Thursday, January 12, 2023

Consumer inflation remains dominated by gas prices (good) and shelter (bad)

 - by New Deal democrat

Declining gas prices continue to do wondrous things for the economy. In December they declined from roughly $3.50 to $3.10/gallon. Meanwhile the phantom menace of Owners’ Equivalent Rent continues to drag “core” inflation higher. Details below.

Total inflation: -0.1%m/m , +6.4% YoY (12 month+ low), +0.9% since June, 1.8% annual rate
Core +0.3%, +5.7% (12 month low), +2.2% since June, 4.4% annual rate 
Energy -4.5%, +7.0%, -15.1% since June (right scale on graph below)
All items less energy: +0.3%, +6.4%, +2.5% since June, +5.1% annual rate

Note importantly that for all of the ballyhoo about how inflation has plunged since June, ex-energy (gold in the graph above) it has barely budged at all. 

Food +0.3%m/m, +10.4% YoY (vs. Aug 2022 +11.4% 40 year high) 

New vehicles -0.1%m/m, +5.9% YoY (in real terms adjusted for wages up 7% since April 2020 vs. September +8.4% peak)
Used vehicles -2.5%, -8.8% (in real terms adjusted for wages up +22% since April 2020 vs. Jan 2022 +45% peak)

Shelter +0.8%m/m (25 year m/m high), +7.5% YoY (40 year YoY high)  

As I’ve been shouting from the rooftops since November 2021, the fictitious “Owners’ Equivalent Rent” has been dragging this metric - and core inflation with it - higher. As shown in the updated graph above, OER lags actual house prices (red) by 12 months or more. House prices are now decisively on their way down, with YoY comparisons plunging. But CPI for shelter is likely to increase for several months more at least before it turns.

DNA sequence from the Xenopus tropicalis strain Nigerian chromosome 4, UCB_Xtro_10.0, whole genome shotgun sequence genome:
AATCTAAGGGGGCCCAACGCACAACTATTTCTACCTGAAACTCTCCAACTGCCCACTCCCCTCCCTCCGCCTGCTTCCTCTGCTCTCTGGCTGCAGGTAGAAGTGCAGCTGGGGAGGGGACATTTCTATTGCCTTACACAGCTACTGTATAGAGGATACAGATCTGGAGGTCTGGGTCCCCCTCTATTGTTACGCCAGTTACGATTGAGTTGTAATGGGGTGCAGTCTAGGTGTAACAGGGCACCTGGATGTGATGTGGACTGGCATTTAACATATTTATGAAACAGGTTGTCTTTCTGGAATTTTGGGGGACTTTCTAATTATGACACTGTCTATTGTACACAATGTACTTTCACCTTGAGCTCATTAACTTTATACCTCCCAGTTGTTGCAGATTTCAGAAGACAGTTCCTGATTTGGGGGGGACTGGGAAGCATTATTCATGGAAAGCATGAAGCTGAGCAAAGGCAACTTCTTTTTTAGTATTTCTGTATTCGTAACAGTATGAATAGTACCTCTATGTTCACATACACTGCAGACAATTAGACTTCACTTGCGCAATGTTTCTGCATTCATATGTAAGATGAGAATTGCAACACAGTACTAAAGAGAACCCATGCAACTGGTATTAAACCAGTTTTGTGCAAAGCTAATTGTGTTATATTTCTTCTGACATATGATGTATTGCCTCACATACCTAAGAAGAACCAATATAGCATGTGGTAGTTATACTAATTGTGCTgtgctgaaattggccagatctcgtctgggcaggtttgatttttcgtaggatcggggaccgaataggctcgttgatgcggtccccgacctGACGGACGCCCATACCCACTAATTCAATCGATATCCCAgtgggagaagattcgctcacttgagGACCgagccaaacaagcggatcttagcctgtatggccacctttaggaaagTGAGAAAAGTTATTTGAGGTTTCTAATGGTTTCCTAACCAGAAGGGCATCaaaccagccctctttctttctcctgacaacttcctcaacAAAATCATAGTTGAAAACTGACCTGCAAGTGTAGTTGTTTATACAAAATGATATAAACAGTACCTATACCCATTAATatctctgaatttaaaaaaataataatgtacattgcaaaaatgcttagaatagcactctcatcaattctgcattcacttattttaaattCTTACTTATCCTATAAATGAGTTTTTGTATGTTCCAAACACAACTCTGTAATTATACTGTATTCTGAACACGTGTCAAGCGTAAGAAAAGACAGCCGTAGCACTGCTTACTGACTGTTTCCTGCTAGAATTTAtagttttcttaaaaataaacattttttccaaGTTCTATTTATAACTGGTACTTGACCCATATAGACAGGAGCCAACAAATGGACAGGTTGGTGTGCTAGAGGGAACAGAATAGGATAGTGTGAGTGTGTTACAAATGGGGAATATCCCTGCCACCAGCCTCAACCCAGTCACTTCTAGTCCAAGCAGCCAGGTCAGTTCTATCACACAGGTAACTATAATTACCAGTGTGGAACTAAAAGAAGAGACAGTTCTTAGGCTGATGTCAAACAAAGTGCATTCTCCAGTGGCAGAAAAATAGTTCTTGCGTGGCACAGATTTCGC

Although I claim no special divining abilities, I suspect that oil prices have bottomed for the while, and so the virtuous decline in gas prices that has followed is at an end:

In short, I do not expect the string of excellent CPI reports to continue.

So I am expecting “core” CPI to continue at an elevated rate for some months to come. So far, despite paying lip service to the fact that OER is a badly lagging way to influence monetary policy, the Fed seems inclined to continue lashing the economy with interest rate increases, albeit at a slower pace.